3. There’s a couple of recent stars drafted by the Crew in rounds 11 to 15, including one who may end up surpassing the top player signed in the future, but needs to prove it once again. Even with that current player who has shown absolute dominance in the past, it remained a difficult choice between two other former greats, but one just edges out another, while there is no true option all together for unsigned players, but a Brewer broadcaster just sneaks in. July 17th marks the beginning of the 2022 MLB Amateur Draft, so we’ve been looking back at the best players the Brewers have drafted, and the best that they failed to sign over the past week. Today we will take a look at players the Brewers drafted between rounds 11 and 15. Before you start with this one, at the last one on Saturday, where rounds 16-20 are looked at, or go back further to Wednesday’s article, where I check out players drafted by the Brewers in Round 31 or later or Friday's article where I check out players drafted by the Crew in Round 21 to Round 30. Best Player Who Signed The best player who signed with the Brewers in these rounds shared an infield with two Baseball Hall of Famers, and a potential HoF snub for over 10 years. It was a tight call between Jim Gantner and the corner-infield slugger Jeff Cirillo , but Gantner edges out Cirillo in my opinion. Eden, Wisconsin-raised Gantner was drafted with the 270th overall pick in the 12th Round of the 1974 draft out of University of Wisconsin-Oshkosh and it only took him two years to make his debut with his hometown Brewers in 1976. On that day, September 3rd, he played third base next to Hall of Famer Robin Yount and go 2 for 4 at the plate with a walk in the 11-2 win against the Detroit Tigers, which also featured a cycle by fellow Brewer, Mike Hagen. Gantner played second base, along with third in the crowded infield in the 80s of the aforementioned Yount, Hall-of-Famer Paul Molitor, and potential snub, Cecil Copper , and as such, was often overshadowed. Gumby, as Gantner was nicknamed, still earned a great reputation, with a smooth double play, and a decent bat, going 0.274 across his 17 year career, all spent with the Brewers. He didn’t have much power at the plate however, only hitting 47 home runs and once going on a four-year, 1,762 at bat streak without one. Despite this, he is the one who hit the walkoff home run, which was also his last career home run, in the 13th inning against the Boston Red Sox on August 14th, 1992 with Bob Uecker’s famous call "Here's the pitch to Gantner. He hits one to right and deep. Get up. Get up. Get outta here - gone! A dinger for Klinger! And this game is over. Woah, Jimmy Gantner!" Gantner earned 22.4 WAR in his career, is the best player to sign, and was elected to the Wisconsin Athletic Hall of Fame in 2005 for his feats. A great defensive player, he owns a career fielding percentage at third of 0.956 and at second of 0.985 for a total fielding percentage of 0.982. He only committed 152 errors in his 17 year career. Cirillo is a close second to Gantner, but will still be talked about here due to the lack of options for unsigned players. Cirillo was also a great defensive player, sharing a record of 99 consecutive games at third base without committing an error. He was signed by the Brewers after being drafted in the 1991 MLB Draft with the 286th pick and in the 11th round. His debut came in 1994, late in the May 11th game against the Boston Red Sox, and he would not take an at-bat. Cirillo played the next five seasons with Milwaukee, including earning an All-Star nod in 1997. His best offensive year came in 2000, after he was traded in 1999 from Milwaukee to the Colorado Rockies. That season he would bat 0.326 with 53 doubles and 115 RBIs, all career highs, and earn his second, and last All-Star appearance. He played another year with the Rockies before getting traded to the Seattle Mariners, in 2002, spending the 2002 season and 2003 season in the Pacific Northwest, before returning to Milwaukee once again for another two seasons. He left Milwaukee once again after the 2006 season, and spent his last year splitting time with the Minnesota Twins and the Arizona Diamondbacks before retiring in 2007. Across his 14-year career, Cirillo hit for an average of 0.286, though was better in his 8 seasons in Milwaukee, with an average of 0.306 while there. He also hit 112 home runs to pair with his 727 RBIs and accrued 34.5 WAR spending most of his time at the hot corner, owning a career fielding percentage of 0.970, but just missed out on the top spot. Best Unsigned Player This is much more boring, but I guess Mallex Smith owns this right now, as the “best player” who was unsigned. The speedy outfielder was drafted and ultimately unsigned by the Brewers in 2011, when he was drafted with the 401st pick in the 13th Round. He was drafted once again by the San Diego Padres the next year in the 5th round. He would not appear with them though, as he was packaged in a trade with Dustin Peterson, Jace Petersen, and Max Fried to the Atlanta Braves in exchange for Aaron Northcraft and Justin Upton in 2014. Smith debuted in 2016 with the Braves, before playing two years each with the Tampa Bay Rays and then Seattle Mariners. His last MLB appearance was in 2020 with the Mariners, though he owns a career batting average of 0.255 along with 5.3 WAR in his five-year career. Honorable Mentions Round 11 has been a great round for the Brewers across their history. Obviously there has been Cirillo, but there was also Darryl Hamilton back in 1986, drafted 269th overall. More recently there is Corey Hart, drafted 321st in 2000 and current pitcher, Brandon Woodruff, drafted 326th in 2014. Brewers’ broadcasters also represent in these rounds, both in the 15th round, as Jerry Augustine was 342nd overall in 1974. Also, current broadcaster Tim Dillard was drafted as a catcher in 2001 with the 448th pick, but was unsigned, though he did ultimately sign with the Brewers after being drafted in 2002 in the 34th round. Hamilton and Hart both missed out due to longevity and sustainability. Hamilton played 13 years in the MLB, with a career average of 0.291 along with 16.7 WAR, while Hart played 11 years in the bigs, and holds a career average of 0.271, along with 14.4 WAR and smashing 162 home runs. Both played as primary outfielders, and certainly had respectable careers, but Jim Gantner and Jeff Cirillo both surpass them. Woodruff is an interesting argument to be the best signed player drafted between rounds 11-15, but isn’t there yet, mostly due to struggles this year. If it weren’t for this year, he would likely be the best in my opinion, but his RAR and WAA both are concerning, and his recent fight with Raynaud’s Syndrome and some injuries provide some question marks. If he returns to his old self from 2019 onward, where he was a two-time All-Star (2019, 2021), and finished fifth in Cy Young voting in 2021, he will easily make it back to the top. The right-handed throwing Woodruff has started 89 of the 104 games pitched, with all of his outings of relief in his first two years in 2017 and 2018. He has an ERA of 3.32 in his 6]-year career, along with a great 129 ERA+ while having 12.7 WAR. If those question marks can be answered, which looks like they might, he will be the best of the bunch. Be sure to discuss in the comments about my rankings! Do you think that Woodruff should be the top? Or are the two pronged, Jim Gantner and Jeff Cirillo better right now? Unsigned doesn’t offer much, but is Tim Dillard better than Mallex Smith? Finally, should I have included John Jaha too? Let me know and keep an eye out for the next one!
  4. This is where things start to get really interesting, with a gluttony of good players drafted in Round 11 to Round 15, most of whom signed, leaving only a couple of notable unsigned players drafted by the Brewers in these rounds. There’s a couple of recent stars drafted by the Crew in rounds 11 to 15, including one who may end up surpassing the top player signed in the future, but needs to prove it once again. Even with that current player who has shown absolute dominance in the past, it remained a difficult choice between two other former greats, but one just edges out another, while there is no true option all together for unsigned players, but a Brewer broadcaster just sneaks in. July 17th marks the beginning of the 2022 MLB Amateur Draft, so we’ve been looking back at the best players the Brewers have drafted, and the best that they failed to sign over the past week. Today we will take a look at players the Brewers drafted between rounds 11 and 15. Before you start with this one, at the last one on Saturday, where rounds 16-20 are looked at, or go back further to Wednesday’s article, where I check out players drafted by the Brewers in Round 31 or later or Friday's article where I check out players drafted by the Crew in Round 21 to Round 30. Best Player Who Signed The best player who signed with the Brewers in these rounds shared an infield with two Baseball Hall of Famers, and a potential HoF snub for over 10 years. It was a tight call between Jim Gantner and the corner-infield slugger Jeff Cirillo , but Gantner edges out Cirillo in my opinion. Eden, Wisconsin-raised Gantner was drafted with the 270th overall pick in the 12th Round of the 1974 draft out of University of Wisconsin-Oshkosh and it only took him two years to make his debut with his hometown Brewers in 1976. On that day, September 3rd, he played third base next to Hall of Famer Robin Yount and go 2 for 4 at the plate with a walk in the 11-2 win against the Detroit Tigers, which also featured a cycle by fellow Brewer, Mike Hagen. Gantner played second base, along with third in the crowded infield in the 80s of the aforementioned Yount, Hall-of-Famer Paul Molitor, and potential snub, Cecil Copper , and as such, was often overshadowed. Gumby, as Gantner was nicknamed, still earned a great reputation, with a smooth double play, and a decent bat, going 0.274 across his 17 year career, all spent with the Brewers. He didn’t have much power at the plate however, only hitting 47 home runs and once going on a four-year, 1,762 at bat streak without one. Despite this, he is the one who hit the walkoff home run, which was also his last career home run, in the 13th inning against the Boston Red Sox on August 14th, 1992 with Bob Uecker’s famous call "Here's the pitch to Gantner. He hits one to right and deep. Get up. Get up. Get outta here - gone! A dinger for Klinger! And this game is over. Woah, Jimmy Gantner!" Gantner earned 22.4 WAR in his career, is the best player to sign, and was elected to the Wisconsin Athletic Hall of Fame in 2005 for his feats. A great defensive player, he owns a career fielding percentage at third of 0.956 and at second of 0.985 for a total fielding percentage of 0.982. He only committed 152 errors in his 17 year career. Cirillo is a close second to Gantner, but will still be talked about here due to the lack of options for unsigned players. Cirillo was also a great defensive player, sharing a record of 99 consecutive games at third base without committing an error. He was signed by the Brewers after being drafted in the 1991 MLB Draft with the 286th pick and in the 11th round. His debut came in 1994, late in the May 11th game against the Boston Red Sox, and he would not take an at-bat. Cirillo played the next five seasons with Milwaukee, including earning an All-Star nod in 1997. His best offensive year came in 2000, after he was traded in 1999 from Milwaukee to the Colorado Rockies. That season he would bat 0.326 with 53 doubles and 115 RBIs, all career highs, and earn his second, and last All-Star appearance. He played another year with the Rockies before getting traded to the Seattle Mariners, in 2002, spending the 2002 season and 2003 season in the Pacific Northwest, before returning to Milwaukee once again for another two seasons. He left Milwaukee once again after the 2006 season, and spent his last year splitting time with the Minnesota Twins and the Arizona Diamondbacks before retiring in 2007. Across his 14-year career, Cirillo hit for an average of 0.286, though was better in his 8 seasons in Milwaukee, with an average of 0.306 while there. He also hit 112 home runs to pair with his 727 RBIs and accrued 34.5 WAR spending most of his time at the hot corner, owning a career fielding percentage of 0.970, but just missed out on the top spot. Best Unsigned Player This is much more boring, but I guess Mallex Smith owns this right now, as the “best player” who was unsigned. The speedy outfielder was drafted and ultimately unsigned by the Brewers in 2011, when he was drafted with the 401st pick in the 13th Round. He was drafted once again by the San Diego Padres the next year in the 5th round. He would not appear with them though, as he was packaged in a trade with Dustin Peterson, Jace Petersen, and Max Fried to the Atlanta Braves in exchange for Aaron Northcraft and Justin Upton in 2014. Smith debuted in 2016 with the Braves, before playing two years each with the Tampa Bay Rays and then Seattle Mariners. His last MLB appearance was in 2020 with the Mariners, though he owns a career batting average of 0.255 along with 5.3 WAR in his five-year career. Honorable Mentions Round 11 has been a great round for the Brewers across their history. Obviously there has been Cirillo, but there was also Darryl Hamilton back in 1986, drafted 269th overall. More recently there is Corey Hart, drafted 321st in 2000 and current pitcher, Brandon Woodruff, drafted 326th in 2014. Brewers’ broadcasters also represent in these rounds, both in the 15th round, as Jerry Augustine was 342nd overall in 1974. Also, current broadcaster Tim Dillard was drafted as a catcher in 2001 with the 448th pick, but was unsigned, though he did ultimately sign with the Brewers after being drafted in 2002 in the 34th round. Hamilton and Hart both missed out due to longevity and sustainability. Hamilton played 13 years in the MLB, with a career average of 0.291 along with 16.7 WAR, while Hart played 11 years in the bigs, and holds a career average of 0.271, along with 14.4 WAR and smashing 162 home runs. Both played as primary outfielders, and certainly had respectable careers, but Jim Gantner and Jeff Cirillo both surpass them. Woodruff is an interesting argument to be the best signed player drafted between rounds 11-15, but isn’t there yet, mostly due to struggles this year. If it weren’t for this year, he would likely be the best in my opinion, but his RAR and WAA both are concerning, and his recent fight with Raynaud’s Syndrome and some injuries provide some question marks. If he returns to his old self from 2019 onward, where he was a two-time All-Star (2019, 2021), and finished fifth in Cy Young voting in 2021, he will easily make it back to the top. The right-handed throwing Woodruff has started 89 of the 104 games pitched, with all of his outings of relief in his first two years in 2017 and 2018. He has an ERA of 3.32 in his 6]-year career, along with a great 129 ERA+ while having 12.7 WAR. If those question marks can be answered, which looks like they might, he will be the best of the bunch. Be sure to discuss in the comments about my rankings! Do you think that Woodruff should be the top? Or are the two pronged, Jim Gantner and Jeff Cirillo better right now? Unsigned doesn’t offer much, but is Tim Dillard better than Mallex Smith? Finally, should I have included John Jaha too? Let me know and keep an eye out for the next one! View full article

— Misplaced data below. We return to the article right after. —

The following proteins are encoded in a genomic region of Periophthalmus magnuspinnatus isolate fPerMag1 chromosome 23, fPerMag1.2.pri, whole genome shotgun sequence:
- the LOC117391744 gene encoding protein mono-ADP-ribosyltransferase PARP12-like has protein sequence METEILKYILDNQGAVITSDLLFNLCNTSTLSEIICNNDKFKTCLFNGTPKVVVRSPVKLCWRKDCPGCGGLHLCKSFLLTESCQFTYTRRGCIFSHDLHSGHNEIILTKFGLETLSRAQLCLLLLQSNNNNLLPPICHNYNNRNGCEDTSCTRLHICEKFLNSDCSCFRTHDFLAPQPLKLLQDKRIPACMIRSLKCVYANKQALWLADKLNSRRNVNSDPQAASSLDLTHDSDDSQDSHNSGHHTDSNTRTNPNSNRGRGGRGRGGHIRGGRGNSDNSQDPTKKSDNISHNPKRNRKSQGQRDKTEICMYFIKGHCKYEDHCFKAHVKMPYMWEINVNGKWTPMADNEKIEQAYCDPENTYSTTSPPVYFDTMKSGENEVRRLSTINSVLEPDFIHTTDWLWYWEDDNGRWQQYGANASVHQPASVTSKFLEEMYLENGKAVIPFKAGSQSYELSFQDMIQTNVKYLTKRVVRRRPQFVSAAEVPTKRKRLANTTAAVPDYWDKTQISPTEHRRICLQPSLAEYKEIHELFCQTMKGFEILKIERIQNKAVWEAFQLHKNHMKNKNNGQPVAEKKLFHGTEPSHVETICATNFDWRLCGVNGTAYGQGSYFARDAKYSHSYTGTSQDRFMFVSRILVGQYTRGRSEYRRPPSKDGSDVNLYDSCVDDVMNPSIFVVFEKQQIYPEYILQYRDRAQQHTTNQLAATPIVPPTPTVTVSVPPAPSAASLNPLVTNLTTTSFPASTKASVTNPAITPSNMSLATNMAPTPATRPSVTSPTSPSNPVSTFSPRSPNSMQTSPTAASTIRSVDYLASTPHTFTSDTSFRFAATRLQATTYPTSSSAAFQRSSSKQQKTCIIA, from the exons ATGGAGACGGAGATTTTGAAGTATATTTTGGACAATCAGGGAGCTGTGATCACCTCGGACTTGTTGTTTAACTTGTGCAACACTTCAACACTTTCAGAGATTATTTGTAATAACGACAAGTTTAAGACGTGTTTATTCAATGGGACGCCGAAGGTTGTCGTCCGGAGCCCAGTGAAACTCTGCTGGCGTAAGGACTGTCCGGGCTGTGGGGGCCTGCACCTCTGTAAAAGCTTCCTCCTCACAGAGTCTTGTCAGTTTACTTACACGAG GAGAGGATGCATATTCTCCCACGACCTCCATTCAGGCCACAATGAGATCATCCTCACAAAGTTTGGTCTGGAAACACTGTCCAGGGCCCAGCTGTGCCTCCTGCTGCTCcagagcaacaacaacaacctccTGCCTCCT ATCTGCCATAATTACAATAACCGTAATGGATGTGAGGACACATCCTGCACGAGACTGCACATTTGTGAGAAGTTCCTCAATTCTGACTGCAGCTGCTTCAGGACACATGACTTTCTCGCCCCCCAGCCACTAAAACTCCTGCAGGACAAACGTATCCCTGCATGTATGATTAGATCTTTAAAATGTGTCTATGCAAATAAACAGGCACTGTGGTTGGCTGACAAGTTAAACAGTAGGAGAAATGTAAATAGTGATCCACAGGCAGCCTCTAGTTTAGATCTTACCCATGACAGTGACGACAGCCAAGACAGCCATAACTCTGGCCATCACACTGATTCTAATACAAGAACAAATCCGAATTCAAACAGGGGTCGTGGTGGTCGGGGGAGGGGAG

5. Part two of this Bob Uecker-narrated retrospective of the 1989 Milwaukee Brewers focuses on a trio of veterans: Paul Molitor, Jim Gantner, and Robin Yount. While Gantner was injured and struggled for much of the season, Molitor went on a tear late in the season, posting long hitting streaks and absurd batting averages. Meanwhile, Robin Yount was hitting milestones left and right as he set the Brewers home run record, recorded his 1,000th RBI, and his 2,000th hit.
  6. Part two of this Bob Uecker-narrated retrospective of the 1989 Milwaukee Brewers focuses on a trio of veterans: Paul Molitor, Jim Gantner, and Robin Yount. While Gantner was injured and struggled for much of the season, Molitor went on a tear late in the season, posting long hitting streaks and absurd batting averages. Meanwhile, Robin Yount was hitting milestones left and right as he set the Brewers home run record, recorded his 1,000th RBI, and his 2,000th hit. View full video